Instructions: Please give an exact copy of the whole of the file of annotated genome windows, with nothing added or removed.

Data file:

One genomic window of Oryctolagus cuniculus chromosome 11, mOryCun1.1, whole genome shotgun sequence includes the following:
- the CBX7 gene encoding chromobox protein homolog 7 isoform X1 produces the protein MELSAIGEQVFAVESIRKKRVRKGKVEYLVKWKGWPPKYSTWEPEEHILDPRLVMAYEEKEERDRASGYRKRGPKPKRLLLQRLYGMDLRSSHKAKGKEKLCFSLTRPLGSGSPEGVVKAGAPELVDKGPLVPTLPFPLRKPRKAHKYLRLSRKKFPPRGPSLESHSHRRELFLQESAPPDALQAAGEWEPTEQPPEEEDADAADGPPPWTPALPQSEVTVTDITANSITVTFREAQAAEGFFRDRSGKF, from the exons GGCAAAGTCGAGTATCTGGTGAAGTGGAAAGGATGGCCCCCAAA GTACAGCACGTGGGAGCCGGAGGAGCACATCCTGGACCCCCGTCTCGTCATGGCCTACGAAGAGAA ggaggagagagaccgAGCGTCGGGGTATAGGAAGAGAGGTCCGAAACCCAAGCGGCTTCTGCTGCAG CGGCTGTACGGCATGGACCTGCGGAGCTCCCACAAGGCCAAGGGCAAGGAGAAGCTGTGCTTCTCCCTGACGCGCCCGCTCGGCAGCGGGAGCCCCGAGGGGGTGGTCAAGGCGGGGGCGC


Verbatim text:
One genomic window of Oryctolagus cuniculus chromosome 11, mOryCun1.1, whole genome shotgun sequence includes the following:
- the CBX7 gene encoding chromobox protein homolog 7 isoform X1 produces the protein MELSAIGEQVFAVESIRKKRVRKGKVEYLVKWKGWPPKYSTWEPEEHILDPRLVMAYEEKEERDRASGYRKRGPKPKRLLLQRLYGMDLRSSHKAKGKEKLCFSLTRPLGSGSPEGVVKAGAPELVDKGPLVPTLPFPLRKPRKAHKYLRLSRKKFPPRGPSLESHSHRRELFLQESAPPDALQAAGEWEPTEQPPEEEDADAADGPPPWTPALPQSEVTVTDITANSITVTFREAQAAEGFFRDRSGKF, from the exons GGCAAAGTCGAGTATCTGGTGAAGTGGAAAGGATGGCCCCCAAA GTACAGCACGTGGGAGCCGGAGGAGCACATCCTGGACCCCCGTCTCGTCATGGCCTACGAAGAGAA ggaggagagagaccgAGCGTCGGGGTATAGGAAGAGAGGTCCGAAACCCAAGCGGCTTCTGCTGCAG CGGCTGTACGGCATGGACCTGCGGAGCTCCCACAAGGCCAAGGGCAAGGAGAAGCTGTGCTTCTCCCTGACGCGCCCGCTCGGCAGCGGGAGCCCCGAGGGGGTGGTCAAGGCGGGGGCGC